What the Heck Is a Cleansing Diet?

Cleansing diets are all the rage. Dr. Oz has been shamelessly promoting the “Oz 3-Day Detox Cleanse” for years, unfettered by any burden of evidence for a benefit that outweighs any risks. Defending Oz’s use of hyperbolic language — like “miracle in a bottle” — a spokesman says:

Our audience are not scientists, and the show needs to be more lively than a dry scientific discussion.

We’re not über scientists, but we do understand the language of consumer promotion. And all this language of cleansing and detoxification is a bogus promise of redemption from unhealthy habits. It taps into guilt, and in some people, susceptibility to an eating disorder.

With the recent, sudden, and unexplained death of British model Peaches Geldof last week, more attention is turning to the hazards of extreme dieting in the form of juice cleanses. Geldof’s cause of death is so far undetermined. In 2011, she told a UK celebrity magazine:

I have no willpower, but with the juicing I’m like: “I have to do it because I have to lose this extra 10 pounds.” I’ll lose it, and then I’m back going mental for the chips. I juice, and then I eat chips.

Such a restrictive diet for more than a few days can create imbalances in essential nutrients and electrolytes and create the risk of refeeding syndrome and death when a normal diet is suddenly resumed. Super-thin individuals who turn juicing into an eating disorder have sparked the term “juicerexia” to describe this phenomenon. Weight management expert Judith Wurtman asked recently:

Will substituting lemon juice and pepper for meals lead not to a “purified” body but rather one that in the future is so frail, it must reside in a wheelchair?

Many doctors will tolerate cleansing or detox diets, offering caution that they are only harmless when followed for a short time. Others, like Oz, exploit them and then express shock when the danger of an eating disorder crops up. Meanwhile every healthy food or recipe is casually labeled as having “cleansing” or “detox” properties because it seems trendy.

All of this is nonsense. None of these foods or diets are backed by any evidence that they do anything to cleanse toxins from the body. Soap and water are good for cleaning the outside of your body. Your liver and kidneys remove any toxins within. An extreme cleansing diet offers little potential for benefit and if taken to an extreme, can harm those organs that really do have a detox function for your body.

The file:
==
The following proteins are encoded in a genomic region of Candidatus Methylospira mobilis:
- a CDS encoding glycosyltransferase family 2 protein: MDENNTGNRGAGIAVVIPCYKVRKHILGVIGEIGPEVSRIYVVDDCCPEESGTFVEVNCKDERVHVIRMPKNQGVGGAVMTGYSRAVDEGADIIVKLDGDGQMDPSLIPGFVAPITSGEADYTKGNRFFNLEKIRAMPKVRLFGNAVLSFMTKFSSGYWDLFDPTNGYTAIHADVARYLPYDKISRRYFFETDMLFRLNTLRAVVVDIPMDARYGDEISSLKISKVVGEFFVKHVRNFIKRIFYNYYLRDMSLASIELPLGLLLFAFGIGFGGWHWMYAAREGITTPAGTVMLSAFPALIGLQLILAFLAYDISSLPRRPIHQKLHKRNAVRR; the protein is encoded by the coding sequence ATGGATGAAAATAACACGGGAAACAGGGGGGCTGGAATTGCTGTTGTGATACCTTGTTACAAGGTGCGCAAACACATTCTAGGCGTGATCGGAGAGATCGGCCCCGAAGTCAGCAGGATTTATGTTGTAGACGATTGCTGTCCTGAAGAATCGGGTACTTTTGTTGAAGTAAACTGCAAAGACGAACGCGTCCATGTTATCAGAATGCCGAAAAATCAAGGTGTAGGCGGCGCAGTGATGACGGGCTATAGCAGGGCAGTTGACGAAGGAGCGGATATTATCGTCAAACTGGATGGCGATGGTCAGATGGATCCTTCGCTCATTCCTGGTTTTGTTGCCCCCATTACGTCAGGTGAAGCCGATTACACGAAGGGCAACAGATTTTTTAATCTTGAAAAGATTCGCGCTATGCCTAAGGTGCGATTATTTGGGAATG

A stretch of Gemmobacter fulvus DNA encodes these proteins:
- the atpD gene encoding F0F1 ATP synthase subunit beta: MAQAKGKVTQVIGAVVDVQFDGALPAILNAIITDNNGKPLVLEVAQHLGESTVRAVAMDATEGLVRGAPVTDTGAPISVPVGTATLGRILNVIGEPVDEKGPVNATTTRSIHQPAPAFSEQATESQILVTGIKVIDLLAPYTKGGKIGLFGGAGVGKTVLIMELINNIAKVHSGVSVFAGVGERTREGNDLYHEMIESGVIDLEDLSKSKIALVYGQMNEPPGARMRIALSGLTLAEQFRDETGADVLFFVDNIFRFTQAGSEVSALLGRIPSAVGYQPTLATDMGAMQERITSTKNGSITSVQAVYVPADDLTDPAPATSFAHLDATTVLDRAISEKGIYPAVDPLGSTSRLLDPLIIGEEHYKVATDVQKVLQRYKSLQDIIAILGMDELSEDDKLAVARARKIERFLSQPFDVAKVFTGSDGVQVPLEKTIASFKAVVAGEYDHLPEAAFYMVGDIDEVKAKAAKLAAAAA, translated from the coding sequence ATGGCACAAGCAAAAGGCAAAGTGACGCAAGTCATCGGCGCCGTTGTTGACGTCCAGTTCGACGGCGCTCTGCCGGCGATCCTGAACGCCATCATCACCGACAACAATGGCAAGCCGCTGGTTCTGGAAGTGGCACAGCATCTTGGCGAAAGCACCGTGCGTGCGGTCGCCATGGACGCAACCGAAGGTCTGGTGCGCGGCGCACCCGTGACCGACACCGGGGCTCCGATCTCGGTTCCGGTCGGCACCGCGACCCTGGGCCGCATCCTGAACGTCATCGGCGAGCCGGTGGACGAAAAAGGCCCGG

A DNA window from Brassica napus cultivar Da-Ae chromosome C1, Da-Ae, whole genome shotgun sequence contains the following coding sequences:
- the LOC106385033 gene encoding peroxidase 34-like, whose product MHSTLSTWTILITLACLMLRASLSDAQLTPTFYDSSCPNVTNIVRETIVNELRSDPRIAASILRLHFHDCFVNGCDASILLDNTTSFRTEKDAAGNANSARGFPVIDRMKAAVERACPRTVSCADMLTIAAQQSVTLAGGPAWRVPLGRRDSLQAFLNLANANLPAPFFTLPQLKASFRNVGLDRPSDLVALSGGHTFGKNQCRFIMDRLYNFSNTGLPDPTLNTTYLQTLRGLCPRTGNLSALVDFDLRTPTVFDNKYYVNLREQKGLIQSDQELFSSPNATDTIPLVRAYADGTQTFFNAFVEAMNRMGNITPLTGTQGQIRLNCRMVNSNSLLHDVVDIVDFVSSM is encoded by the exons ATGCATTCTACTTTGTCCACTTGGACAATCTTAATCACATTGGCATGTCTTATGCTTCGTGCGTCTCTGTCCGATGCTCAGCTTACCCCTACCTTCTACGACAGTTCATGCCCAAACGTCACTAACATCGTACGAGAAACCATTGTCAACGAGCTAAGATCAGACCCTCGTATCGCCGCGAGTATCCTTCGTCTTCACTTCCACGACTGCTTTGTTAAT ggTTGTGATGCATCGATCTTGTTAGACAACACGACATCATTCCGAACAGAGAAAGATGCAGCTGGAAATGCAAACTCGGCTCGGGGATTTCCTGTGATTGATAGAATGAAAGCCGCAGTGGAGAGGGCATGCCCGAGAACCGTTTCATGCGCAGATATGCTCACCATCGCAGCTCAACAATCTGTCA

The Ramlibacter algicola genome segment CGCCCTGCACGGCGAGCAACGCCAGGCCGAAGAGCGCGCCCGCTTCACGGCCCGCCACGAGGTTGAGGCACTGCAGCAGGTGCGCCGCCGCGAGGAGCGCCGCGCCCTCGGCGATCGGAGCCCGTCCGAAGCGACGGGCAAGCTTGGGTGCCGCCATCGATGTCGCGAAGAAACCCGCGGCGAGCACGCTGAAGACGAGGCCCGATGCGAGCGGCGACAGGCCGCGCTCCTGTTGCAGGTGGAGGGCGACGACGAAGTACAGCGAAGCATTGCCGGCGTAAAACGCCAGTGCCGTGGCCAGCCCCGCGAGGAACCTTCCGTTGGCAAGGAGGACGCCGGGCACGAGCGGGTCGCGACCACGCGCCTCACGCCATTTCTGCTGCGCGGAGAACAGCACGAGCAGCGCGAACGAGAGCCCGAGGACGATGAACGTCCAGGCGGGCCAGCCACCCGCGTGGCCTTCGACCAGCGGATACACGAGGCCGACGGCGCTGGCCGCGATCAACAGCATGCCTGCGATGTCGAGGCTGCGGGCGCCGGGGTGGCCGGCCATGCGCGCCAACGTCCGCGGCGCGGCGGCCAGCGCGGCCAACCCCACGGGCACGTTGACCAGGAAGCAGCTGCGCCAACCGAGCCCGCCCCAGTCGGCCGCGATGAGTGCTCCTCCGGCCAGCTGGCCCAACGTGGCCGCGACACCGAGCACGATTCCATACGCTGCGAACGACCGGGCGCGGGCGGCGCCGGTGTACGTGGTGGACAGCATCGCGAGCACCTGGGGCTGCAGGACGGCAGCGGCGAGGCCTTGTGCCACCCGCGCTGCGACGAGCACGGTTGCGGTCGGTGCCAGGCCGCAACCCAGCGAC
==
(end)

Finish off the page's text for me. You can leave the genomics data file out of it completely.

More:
Good wholesome food is just that. It’s not cleansing or detoxifying. The best strategy for good health is a sustainable diet of good, wholesome food in moderation that you’ll enjoy for a lifetime.

Click here to read more from Women’s Health, here to read more from the Huffington Post, here to read more from CBC and here to read more from ConscienHealth.

Wash, photograph © Andreas Levers / flickr

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6 Responses to “What the Heck Is a Cleansing Diet?”

  1. April 19, 2014 at 1:14 pm, Rose Aspalter said:

    I always wonder, why this cleansing-and-detox-hypthosis are so popular! A very simple answer (maybe too simple?) is: People feel guilty, because they eat too much.
    We have to help them in other, healthier ways, to overcome this feelings!
    Thank You so much!

    • April 19, 2014 at 8:42 pm, Ted said:

      I agree with you, Rose.

  2. May 02, 2014 at 8:04 am, Ross James said:

    If detoxing or cleansing is not a good solution, what would be some healthy ways to “reset” or “reinvigorate” your body after making unwise eating choices, especially around the holiday season. I know the answer is to prevent the problem but for those people that do not how can they can back on track?

    Are there certain types of foods to intake or avoid over a brief period of time (3-5) days that will help restore the body and promote healing?

    • May 02, 2014 at 10:31 am, Ted said:

      I’ll invite a wise dietitian to comment. My own strategy for myself is to return to good, healthful foods that I enjoy and attend to other ways of taking care of myself. Adequate sleep and getting out for a walk, hike, or a bike ride would be at the top of my list. If I eat something dumb, I try to simply move on without getting stuck on it. Your body does a good job all by itself of clearing out anything you don’t need. All you have to do is feed it, exercise it, and give it enough rest.

  3. May 02, 2014 at 12:04 pm, Pat Baird, MA, RDN, FAND said:

    Thank you for the compliment, Ted! Ross, you are completely correct than we need to help people overcome their feelings when it comes to weight loss.

    Juicing has been shown to have more negative than positive effects. There is no long-term research to support juicing is effective OR healthy. What science DOES show us is what Ted concisely outlined.

    We have a large body of evidence to support that combining several lifestyle changes lead to successful and healthy weight loss. Smaller portions, including snacks, increasing activity (get a pedometer and walk more!) — and getting 7-9 hours of sleep are good starting points. Sleep is a health essential that’s often overlooked — and is proven to have more health benefits than juicing!

    • May 02, 2014 at 12:35 pm, Ted said:

      Thanks, Pat. And thanks, Ross, for raising the question.